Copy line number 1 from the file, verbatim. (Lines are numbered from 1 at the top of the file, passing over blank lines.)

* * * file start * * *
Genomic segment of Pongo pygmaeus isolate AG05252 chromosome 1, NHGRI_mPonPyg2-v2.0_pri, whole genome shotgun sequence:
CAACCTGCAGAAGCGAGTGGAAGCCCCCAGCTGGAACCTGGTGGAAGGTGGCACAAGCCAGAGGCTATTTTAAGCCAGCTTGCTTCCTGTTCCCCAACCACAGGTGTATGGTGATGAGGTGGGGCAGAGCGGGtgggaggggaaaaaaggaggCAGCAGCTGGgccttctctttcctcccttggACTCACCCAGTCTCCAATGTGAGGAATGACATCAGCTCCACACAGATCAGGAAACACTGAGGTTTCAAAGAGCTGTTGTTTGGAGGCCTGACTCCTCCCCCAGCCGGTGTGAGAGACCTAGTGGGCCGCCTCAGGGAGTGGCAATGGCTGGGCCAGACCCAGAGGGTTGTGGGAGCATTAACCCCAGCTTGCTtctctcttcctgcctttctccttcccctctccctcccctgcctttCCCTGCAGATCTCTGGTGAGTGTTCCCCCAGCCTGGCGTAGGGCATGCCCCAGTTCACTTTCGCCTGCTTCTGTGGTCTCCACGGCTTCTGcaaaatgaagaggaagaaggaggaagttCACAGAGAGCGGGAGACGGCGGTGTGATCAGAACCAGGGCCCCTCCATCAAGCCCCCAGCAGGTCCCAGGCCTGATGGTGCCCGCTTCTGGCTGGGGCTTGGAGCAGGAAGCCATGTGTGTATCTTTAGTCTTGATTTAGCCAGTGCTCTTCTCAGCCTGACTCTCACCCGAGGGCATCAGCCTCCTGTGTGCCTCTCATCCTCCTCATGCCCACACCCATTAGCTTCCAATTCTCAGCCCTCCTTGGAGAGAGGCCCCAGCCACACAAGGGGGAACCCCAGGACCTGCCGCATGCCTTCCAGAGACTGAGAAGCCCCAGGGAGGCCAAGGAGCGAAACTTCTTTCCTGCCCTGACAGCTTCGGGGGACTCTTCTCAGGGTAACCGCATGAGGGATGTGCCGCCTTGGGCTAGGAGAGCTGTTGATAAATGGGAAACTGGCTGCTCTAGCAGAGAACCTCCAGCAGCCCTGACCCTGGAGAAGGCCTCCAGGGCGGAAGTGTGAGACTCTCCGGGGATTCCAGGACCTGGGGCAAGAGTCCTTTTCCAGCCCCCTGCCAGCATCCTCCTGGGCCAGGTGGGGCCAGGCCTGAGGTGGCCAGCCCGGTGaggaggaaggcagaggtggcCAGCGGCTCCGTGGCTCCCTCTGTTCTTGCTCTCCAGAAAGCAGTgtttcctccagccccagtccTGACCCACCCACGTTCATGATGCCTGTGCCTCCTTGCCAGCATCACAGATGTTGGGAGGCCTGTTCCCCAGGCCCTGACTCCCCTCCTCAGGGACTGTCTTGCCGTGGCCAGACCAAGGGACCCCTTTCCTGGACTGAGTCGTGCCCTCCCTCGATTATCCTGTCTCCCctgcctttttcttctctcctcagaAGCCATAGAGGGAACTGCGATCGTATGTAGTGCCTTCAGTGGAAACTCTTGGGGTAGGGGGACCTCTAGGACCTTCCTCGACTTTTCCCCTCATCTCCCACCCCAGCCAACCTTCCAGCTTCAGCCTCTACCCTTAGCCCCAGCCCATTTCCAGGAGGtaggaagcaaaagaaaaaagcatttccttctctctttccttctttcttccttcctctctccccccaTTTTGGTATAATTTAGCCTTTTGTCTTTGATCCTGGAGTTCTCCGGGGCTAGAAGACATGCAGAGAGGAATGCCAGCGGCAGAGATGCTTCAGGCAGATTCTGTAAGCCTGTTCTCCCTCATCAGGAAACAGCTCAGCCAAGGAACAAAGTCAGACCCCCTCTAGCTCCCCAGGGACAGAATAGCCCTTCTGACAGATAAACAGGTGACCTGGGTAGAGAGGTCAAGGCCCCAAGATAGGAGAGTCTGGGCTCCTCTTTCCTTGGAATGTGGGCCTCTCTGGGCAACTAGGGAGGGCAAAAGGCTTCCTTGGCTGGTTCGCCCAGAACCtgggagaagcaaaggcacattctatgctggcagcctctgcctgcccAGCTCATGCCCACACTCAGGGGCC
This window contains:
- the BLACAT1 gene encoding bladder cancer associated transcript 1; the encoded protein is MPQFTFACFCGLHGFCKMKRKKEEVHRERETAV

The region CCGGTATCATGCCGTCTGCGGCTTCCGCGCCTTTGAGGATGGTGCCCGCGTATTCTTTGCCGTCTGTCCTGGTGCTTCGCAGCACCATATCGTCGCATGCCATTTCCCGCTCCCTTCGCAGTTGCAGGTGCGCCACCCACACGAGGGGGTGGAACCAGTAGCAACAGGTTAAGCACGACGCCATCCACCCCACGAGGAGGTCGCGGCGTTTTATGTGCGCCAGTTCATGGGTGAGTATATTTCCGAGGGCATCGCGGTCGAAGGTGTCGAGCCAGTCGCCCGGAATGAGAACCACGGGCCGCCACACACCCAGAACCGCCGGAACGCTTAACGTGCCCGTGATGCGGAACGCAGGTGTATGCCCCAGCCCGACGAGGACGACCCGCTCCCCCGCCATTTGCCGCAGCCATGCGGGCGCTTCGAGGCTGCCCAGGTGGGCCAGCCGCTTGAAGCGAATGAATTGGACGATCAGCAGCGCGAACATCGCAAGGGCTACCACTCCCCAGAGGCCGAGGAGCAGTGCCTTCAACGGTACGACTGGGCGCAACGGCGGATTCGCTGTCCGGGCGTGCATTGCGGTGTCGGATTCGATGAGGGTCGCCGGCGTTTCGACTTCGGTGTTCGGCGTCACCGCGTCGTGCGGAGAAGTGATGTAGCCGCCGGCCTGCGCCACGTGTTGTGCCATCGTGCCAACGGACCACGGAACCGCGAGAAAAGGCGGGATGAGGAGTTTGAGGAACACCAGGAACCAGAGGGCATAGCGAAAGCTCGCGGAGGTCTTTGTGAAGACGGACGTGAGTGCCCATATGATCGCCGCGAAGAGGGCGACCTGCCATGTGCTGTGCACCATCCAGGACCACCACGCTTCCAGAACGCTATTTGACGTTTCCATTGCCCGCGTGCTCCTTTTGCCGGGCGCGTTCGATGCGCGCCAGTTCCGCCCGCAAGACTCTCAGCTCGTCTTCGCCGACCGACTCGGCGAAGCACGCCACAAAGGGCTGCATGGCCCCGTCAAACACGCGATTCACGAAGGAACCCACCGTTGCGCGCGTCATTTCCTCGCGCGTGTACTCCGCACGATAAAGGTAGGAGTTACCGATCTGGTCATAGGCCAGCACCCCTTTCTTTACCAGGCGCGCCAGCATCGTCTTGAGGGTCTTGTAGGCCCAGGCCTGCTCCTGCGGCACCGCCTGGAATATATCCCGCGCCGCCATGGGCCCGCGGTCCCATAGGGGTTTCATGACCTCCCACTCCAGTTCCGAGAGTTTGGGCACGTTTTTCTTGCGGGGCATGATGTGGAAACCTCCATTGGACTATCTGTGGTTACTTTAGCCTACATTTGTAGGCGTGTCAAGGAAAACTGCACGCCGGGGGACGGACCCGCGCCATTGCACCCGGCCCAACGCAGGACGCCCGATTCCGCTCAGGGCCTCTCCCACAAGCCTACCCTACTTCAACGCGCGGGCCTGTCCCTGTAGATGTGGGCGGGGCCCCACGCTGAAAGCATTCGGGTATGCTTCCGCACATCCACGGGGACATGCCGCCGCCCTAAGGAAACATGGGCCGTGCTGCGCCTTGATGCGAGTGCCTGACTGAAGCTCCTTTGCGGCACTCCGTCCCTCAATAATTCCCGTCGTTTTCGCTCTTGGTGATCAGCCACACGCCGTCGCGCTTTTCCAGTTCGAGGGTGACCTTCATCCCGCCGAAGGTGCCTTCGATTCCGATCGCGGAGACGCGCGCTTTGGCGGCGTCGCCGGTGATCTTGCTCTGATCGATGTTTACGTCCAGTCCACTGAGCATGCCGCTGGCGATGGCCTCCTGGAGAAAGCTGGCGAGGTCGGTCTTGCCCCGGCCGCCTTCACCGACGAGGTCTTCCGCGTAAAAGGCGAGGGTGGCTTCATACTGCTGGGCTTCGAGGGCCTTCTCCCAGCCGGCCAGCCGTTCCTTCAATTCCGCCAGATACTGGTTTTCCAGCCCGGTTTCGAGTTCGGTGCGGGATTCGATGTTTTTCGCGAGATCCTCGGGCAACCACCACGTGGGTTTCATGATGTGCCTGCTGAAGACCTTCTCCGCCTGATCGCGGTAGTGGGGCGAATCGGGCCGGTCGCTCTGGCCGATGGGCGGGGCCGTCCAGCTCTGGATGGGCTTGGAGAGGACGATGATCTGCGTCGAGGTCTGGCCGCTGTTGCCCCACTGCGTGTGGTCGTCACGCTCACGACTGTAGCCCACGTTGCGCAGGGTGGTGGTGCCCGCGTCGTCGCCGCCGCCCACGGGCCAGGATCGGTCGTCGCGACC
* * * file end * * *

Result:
Genomic segment of Pongo pygmaeus isolate AG05252 chromosome 1, NHGRI_mPonPyg2-v2.0_pri, whole genome shotgun sequence: